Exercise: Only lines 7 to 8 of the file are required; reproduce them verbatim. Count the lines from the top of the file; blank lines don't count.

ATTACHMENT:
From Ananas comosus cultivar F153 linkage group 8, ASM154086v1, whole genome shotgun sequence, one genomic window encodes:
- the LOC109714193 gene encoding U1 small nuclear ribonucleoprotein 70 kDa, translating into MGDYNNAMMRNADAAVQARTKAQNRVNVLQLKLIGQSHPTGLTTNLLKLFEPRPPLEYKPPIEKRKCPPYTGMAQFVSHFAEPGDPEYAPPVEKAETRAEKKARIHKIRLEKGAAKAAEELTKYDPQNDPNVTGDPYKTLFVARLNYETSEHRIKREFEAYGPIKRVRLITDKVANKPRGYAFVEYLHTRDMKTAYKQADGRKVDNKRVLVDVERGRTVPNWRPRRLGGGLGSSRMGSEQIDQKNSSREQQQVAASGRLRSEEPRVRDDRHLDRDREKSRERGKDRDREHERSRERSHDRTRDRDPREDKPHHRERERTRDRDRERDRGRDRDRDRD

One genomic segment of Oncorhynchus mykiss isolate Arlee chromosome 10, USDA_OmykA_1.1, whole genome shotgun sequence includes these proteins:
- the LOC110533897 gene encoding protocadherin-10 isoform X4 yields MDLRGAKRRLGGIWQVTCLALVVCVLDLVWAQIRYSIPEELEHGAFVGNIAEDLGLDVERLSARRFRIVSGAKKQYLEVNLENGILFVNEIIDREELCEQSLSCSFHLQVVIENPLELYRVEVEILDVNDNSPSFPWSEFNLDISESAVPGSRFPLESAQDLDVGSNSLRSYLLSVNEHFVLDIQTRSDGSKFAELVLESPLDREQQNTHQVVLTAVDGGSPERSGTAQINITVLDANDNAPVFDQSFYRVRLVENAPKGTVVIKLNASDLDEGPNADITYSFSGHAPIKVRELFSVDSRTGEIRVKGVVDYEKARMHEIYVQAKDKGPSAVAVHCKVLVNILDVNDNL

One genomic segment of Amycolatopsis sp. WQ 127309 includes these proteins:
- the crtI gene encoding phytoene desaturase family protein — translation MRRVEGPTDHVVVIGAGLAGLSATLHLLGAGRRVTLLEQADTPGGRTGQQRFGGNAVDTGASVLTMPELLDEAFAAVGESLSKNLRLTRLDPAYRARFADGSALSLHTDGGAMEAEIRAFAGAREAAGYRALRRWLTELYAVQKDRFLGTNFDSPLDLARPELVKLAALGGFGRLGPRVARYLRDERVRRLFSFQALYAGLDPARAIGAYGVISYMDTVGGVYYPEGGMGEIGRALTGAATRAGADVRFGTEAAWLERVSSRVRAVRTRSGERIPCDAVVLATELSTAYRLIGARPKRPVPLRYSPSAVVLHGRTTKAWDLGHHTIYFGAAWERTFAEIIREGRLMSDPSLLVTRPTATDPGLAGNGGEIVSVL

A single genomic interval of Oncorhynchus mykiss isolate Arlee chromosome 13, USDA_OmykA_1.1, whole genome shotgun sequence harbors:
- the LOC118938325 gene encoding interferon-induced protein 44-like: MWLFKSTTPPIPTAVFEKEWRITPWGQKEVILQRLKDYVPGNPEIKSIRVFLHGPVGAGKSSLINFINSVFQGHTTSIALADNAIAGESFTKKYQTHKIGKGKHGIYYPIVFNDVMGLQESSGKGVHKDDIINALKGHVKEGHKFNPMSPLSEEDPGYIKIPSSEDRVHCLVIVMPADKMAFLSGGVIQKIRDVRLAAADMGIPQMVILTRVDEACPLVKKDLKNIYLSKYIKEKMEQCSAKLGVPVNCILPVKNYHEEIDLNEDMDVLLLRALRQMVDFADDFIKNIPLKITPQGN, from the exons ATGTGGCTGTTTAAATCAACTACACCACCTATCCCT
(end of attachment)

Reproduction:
A single genomic interval of Oncorhynchus mykiss isolate Arlee chromosome 13, USDA_OmykA_1.1, whole genome shotgun sequence harbors:
- the LOC118938325 gene encoding interferon-induced protein 44-like: MWLFKSTTPPIPTAVFEKEWRITPWGQKEVILQRLKDYVPGNPEIKSIRVFLHGPVGAGKSSLINFINSVFQGHTTSIALADNAIAGESFTKKYQTHKIGKGKHGIYYPIVFNDVMGLQESSGKGVHKDDIINALKGHVKEGHKFNPMSPLSEEDPGYIKIPSSEDRVHCLVIVMPADKMAFLSGGVIQKIRDVRLAAADMGIPQMVILTRVDEACPLVKKDLKNIYLSKYIKEKMEQCSAKLGVPVNCILPVKNYHEEIDLNEDMDVLLLRALRQMVDFADDFIKNIPLKITPQGN, from the exons ATGTGGCTGTTTAAATCAACTACACCACCTATCCCT